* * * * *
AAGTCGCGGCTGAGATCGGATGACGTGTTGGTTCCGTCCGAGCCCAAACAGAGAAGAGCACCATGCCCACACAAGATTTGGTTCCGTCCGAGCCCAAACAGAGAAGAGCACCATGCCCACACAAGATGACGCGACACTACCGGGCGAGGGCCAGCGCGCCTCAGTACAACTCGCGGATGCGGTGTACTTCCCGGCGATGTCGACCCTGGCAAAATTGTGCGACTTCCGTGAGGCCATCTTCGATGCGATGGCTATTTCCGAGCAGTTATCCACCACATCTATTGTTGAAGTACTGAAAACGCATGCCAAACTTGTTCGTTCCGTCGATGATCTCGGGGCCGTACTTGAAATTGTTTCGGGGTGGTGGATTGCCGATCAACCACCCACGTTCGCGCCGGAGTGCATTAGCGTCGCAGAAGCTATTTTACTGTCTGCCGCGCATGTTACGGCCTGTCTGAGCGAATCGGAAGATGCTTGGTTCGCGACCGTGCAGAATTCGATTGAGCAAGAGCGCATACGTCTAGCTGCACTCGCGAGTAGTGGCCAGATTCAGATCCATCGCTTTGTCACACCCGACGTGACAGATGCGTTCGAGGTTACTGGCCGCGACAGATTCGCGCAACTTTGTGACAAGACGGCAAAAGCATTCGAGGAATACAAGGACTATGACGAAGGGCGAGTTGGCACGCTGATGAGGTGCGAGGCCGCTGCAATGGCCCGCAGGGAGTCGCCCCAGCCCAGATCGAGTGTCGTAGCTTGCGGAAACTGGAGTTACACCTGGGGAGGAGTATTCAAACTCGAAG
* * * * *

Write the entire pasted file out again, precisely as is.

AAGTCGCGGCTGAGATCGGATGACGTGTTGGTTCCGTCCGAGCCCAAACAGAGAAGAGCACCATGCCCACACAAGATTTGGTTCCGTCCGAGCCCAAACAGAGAAGAGCACCATGCCCACACAAGATGACGCGACACTACCGGGCGAGGGCCAGCGCGCCTCAGTACAACTCGCGGATGCGGTGTACTTCCCGGCGATGTCGACCCTGGCAAAATTGTGCGACTTCCGTGAGGCCATCTTCGATGCGATGGCTATTTCCGAGCAGTTATCCACCACATCTATTGTTGAAGTACTGAAAACGCATGCCAAACTTGTTCGTTCCGTCGATGATCTCGGGGCCGTACTTGAAATTGTTTCGGGGTGGTGGATTGCCGATCAACCACCCACGTTCGCGCCGGAGTGCATTAGCGTCGCAGAAGCTATTTTACTGTCTGCCGCGCATGTTACGGCCTGTCTGAGCGAATCGGAAGATGCTTGGTTCGCGACCGTGCAGAATTCGATTGAGCAAGAGCGCATACGTCTAGCTGCACTCGCGAGTAGTGGCCAGATTCAGATCCATCGCTTTGTCACACCCGACGTGACAGATGCGTTCGAGGTTACTGGCCGCGACAGATTCGCGCAACTTTGTGACAAGACGGCAAAAGCATTCGAGGAATACAAGGACTATGACGAAGGGCGAGTTGGCACGCTGATGAGGTGCGAGGCCGCTGCAATGGCCCGCAGGGAGTCGCCCCAGCCCAGATCGAGTGTCGTAGCTTGCGGAAACTGGAGTTACACCTGGGGAGGAGTATTCAAACTCGAAG